Long Beach Maritime, Transportation And Business Law Blog

Insurance, business law and litigation

Insurance plays an important role in every industry. California business owners may have a variety of insurance policies to cover a myriad of issues. When companies pay their premiums, they expect their insurance companies to protect them when needed. Unfortunately, many business law and litigation issues arise out of insurance disputes.

California business owners may need more help than their insurance companies can provide them if they are looking at liability from a first or third party. The fact is that most insurance companies will at least attempt to either deny or delay claims despite their customers consistently paying their premiums. This could mean that your company could be on its own when defending against a claim due to an accident at sea, a trucking accident or a train derailment.

A partnership agreement is a critical part of business formation

When California entrepreneurs begin a new venture together, they will need to choose the type of entity under which they will operate. For those who choose a partnership, it is crucial that they take care of all business formation matters promptly and properly. One of those tasks is to draft and execute a partnership agreement.

What goes into this agreement will dictate the relationship between or among the partners, how the business will operate, and under what circumstances the partners may amend the agreement. This document will also serve as the contract to refer back to in case a dispute arises. For these reasons, it is important to make sure that the partnership agreement contains as much detail as possible.

Using ADR in licensing or regulatory disputes with the CPUC

Companies who work in the state's maritime industry may already know that they could have some dealings with the California Public Utility Commission. Those dealings may not always be amicable, and a business could end up involved in licensing or regulatory disputes with the agency. If that happens, it may be possible to resolve those issues through alternative dispute resolution.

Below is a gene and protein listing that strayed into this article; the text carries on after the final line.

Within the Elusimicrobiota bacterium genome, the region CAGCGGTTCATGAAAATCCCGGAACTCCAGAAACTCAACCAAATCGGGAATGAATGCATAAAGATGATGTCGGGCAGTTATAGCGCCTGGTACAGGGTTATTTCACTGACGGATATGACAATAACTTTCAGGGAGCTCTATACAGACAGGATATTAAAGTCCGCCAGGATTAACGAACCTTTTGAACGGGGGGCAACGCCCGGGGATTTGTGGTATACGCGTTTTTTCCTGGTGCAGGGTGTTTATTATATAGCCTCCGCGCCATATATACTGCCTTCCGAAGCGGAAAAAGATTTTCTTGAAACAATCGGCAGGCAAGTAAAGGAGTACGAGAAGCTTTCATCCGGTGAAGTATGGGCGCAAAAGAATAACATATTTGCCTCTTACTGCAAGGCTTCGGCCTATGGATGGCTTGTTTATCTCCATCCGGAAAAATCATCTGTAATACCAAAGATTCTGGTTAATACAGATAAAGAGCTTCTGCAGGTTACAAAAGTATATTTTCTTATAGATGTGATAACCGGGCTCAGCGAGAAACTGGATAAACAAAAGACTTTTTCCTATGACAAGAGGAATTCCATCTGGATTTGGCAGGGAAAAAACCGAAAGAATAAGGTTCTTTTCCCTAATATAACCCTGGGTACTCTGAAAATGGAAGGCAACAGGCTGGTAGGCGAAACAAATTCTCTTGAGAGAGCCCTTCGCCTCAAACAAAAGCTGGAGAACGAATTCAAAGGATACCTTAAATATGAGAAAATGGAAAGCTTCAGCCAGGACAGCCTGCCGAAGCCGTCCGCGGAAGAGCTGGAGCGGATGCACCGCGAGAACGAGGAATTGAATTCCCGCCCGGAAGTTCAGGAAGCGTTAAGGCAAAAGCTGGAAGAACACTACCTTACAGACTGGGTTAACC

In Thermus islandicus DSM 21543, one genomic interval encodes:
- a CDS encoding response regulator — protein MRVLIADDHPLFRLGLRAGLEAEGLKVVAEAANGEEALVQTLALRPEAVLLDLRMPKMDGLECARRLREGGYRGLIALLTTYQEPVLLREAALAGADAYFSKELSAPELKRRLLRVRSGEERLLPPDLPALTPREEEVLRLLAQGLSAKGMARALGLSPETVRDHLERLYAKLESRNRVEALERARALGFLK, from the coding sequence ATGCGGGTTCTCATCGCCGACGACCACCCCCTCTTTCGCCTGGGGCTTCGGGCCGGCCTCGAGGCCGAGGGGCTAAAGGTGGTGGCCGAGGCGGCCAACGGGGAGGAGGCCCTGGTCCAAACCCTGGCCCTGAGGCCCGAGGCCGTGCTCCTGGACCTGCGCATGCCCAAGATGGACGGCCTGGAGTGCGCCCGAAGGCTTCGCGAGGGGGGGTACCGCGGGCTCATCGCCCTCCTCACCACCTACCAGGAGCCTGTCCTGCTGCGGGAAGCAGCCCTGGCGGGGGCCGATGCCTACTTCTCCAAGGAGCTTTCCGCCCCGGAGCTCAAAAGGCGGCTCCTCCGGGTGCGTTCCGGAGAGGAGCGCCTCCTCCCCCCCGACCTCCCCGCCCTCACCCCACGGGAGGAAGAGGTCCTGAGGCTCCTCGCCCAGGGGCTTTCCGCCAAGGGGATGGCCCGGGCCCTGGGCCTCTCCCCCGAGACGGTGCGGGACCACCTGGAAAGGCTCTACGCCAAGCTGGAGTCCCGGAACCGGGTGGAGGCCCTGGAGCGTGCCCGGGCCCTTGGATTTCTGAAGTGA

When requesting ADR for a dispute, the parties agree to abide by some basic principles. The parties must enter into the process voluntarily. The administrative law judge may require the parties to participate in settlement conferences, attend facilitated workshops or explore the feasibility of ADR with a neutral. third party.

Have you heard of the Death on the High Seas Act of 1920?

Like people across the country, some Long Beach residents take cruises. Other people may charter smaller boats for their vacations. What happens if someone dies as the result of negligence while on one of these vessels during those trips? The answer may lie in the Death on the High Seas Act of 1920.

If the death occurred at least three nautical miles from one of the country's shores, surviving family members may turn to the act for restitution. The safety of you and your family should be the top priority of the cruise ship or other recreational vessel. Unfortunately, slip and falls, assaults and other serious or fatal accidents do happen.

Make sure your freight contracts only cover what you need

Once a California business is off the ground, it will probably need help transporting the goods. More than likely, the business will need to work with a freight carrier in order to get that done. When negotiating freight contracts, it is crucial that a company only pay for what it needs, which means understanding what that is.